The Fall of the Roman Empire
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2 items from 2013

Special Features - Spartacus: Gods of the Small Screen

29 April 2013 10:00 AM, PDT | Flickeringmyth | See recent Flickeringmyth news »

Paul Risker looks at Starz's Spartacus and its place amongst the historical epics of the big and small screen...

By the time Steven S. DeKnight brought his vision of Spartacus: Blood and Sand to the small screen in January of 2010, the story of Spartacus’ revolt against the might of the Roman Empire and its legendary war machine had both been told and re-imagined.

The story was told none so famously as in Stanley Kubrick’s Spartacus (1960), and re-imagined forty years later in Ridley Scott’s Gladiator. To look beyond these two filmmakers, the story of Spartacus’ uprising and his part in the Third Servile War against the Republic has been an influential force on storytellers, spanning literature, film and television. In this latest incarnation DeKnight offers his take on this legendary, yet ambiguous figure. If the list of stories available to storytellers comprises a short list, then DeKnight was treading »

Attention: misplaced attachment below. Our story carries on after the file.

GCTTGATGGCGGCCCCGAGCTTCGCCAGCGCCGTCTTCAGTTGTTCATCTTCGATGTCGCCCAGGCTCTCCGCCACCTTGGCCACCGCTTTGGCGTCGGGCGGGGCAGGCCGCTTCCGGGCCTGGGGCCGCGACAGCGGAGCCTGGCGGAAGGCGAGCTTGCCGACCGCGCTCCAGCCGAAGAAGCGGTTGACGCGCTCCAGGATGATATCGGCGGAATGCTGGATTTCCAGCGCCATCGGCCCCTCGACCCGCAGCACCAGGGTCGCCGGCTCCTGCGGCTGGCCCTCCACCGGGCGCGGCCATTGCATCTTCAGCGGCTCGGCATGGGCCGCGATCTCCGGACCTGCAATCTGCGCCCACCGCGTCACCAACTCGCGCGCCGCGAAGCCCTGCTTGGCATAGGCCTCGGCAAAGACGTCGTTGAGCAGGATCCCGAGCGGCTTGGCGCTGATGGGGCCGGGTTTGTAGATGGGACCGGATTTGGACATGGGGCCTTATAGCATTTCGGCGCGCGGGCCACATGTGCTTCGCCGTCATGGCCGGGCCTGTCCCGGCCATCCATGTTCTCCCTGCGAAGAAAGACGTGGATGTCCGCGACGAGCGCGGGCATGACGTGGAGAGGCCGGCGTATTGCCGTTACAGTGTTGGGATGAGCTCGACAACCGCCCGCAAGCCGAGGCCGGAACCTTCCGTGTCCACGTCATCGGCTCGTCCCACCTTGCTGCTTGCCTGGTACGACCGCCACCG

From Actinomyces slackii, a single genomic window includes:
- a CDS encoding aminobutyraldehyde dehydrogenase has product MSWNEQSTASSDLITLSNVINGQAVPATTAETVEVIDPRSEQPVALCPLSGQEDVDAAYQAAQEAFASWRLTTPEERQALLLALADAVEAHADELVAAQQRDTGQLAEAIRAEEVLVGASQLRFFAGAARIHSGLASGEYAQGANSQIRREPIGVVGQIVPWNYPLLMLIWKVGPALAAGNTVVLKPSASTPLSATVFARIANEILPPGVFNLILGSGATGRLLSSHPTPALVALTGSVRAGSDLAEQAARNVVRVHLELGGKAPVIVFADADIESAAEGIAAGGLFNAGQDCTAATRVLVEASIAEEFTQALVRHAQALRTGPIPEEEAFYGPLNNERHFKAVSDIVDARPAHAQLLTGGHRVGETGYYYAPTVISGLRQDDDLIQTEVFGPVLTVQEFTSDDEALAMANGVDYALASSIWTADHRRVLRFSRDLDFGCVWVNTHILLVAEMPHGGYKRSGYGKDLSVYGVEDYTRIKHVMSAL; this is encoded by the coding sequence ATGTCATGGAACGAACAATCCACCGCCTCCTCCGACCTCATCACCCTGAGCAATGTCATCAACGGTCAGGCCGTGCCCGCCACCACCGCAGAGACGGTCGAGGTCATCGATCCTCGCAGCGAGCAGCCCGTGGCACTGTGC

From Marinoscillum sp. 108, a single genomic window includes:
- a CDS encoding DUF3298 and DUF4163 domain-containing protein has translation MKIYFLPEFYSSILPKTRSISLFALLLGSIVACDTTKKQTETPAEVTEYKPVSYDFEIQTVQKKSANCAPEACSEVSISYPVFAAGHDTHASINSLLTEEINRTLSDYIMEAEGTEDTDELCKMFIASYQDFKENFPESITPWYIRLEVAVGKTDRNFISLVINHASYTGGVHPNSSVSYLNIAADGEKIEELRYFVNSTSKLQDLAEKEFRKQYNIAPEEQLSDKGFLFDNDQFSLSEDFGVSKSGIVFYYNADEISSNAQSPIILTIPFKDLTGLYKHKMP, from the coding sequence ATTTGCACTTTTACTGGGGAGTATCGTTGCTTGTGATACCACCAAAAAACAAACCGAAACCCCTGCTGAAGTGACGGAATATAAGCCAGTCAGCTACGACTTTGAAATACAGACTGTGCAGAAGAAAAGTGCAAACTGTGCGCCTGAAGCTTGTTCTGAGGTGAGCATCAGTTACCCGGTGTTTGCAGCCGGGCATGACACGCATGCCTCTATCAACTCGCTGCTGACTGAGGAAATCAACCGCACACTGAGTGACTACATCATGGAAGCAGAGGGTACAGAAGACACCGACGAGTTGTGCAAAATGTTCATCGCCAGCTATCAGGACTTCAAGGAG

- Flickering Myth

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Which film was the best box-office flop?

16 January 2013 4:05 PM, PST | The Guardian - Film News | See recent The Guardian - Film News news »

Readers answer other readers' questions on subjects ranging from trivial flights of fancy to profound scientific concepts

What is the most critically acclaimed film that was a box-office disaster on release?

The Fall of the Roman Empire, directed by Anthony Mann in 1964, is frequently cited as being the most intelligently written, the most strongly cast, and most capably acted of all the movies in the sword-and-sandal genre that was so fashionable in Hollywood in the 1960s. Yet it lost a then-record $14.25m at the box office, at a time when studios were not able to recoup some of those losses by video or DVD sales.

Since 1964, and allowing for inflation, only a dozen films have lost more money, and given that they include such turkeys as Heaven's Gate and The Adventures of Pluto Nash, it is safe to say that none of them are in the same league as Mann's »

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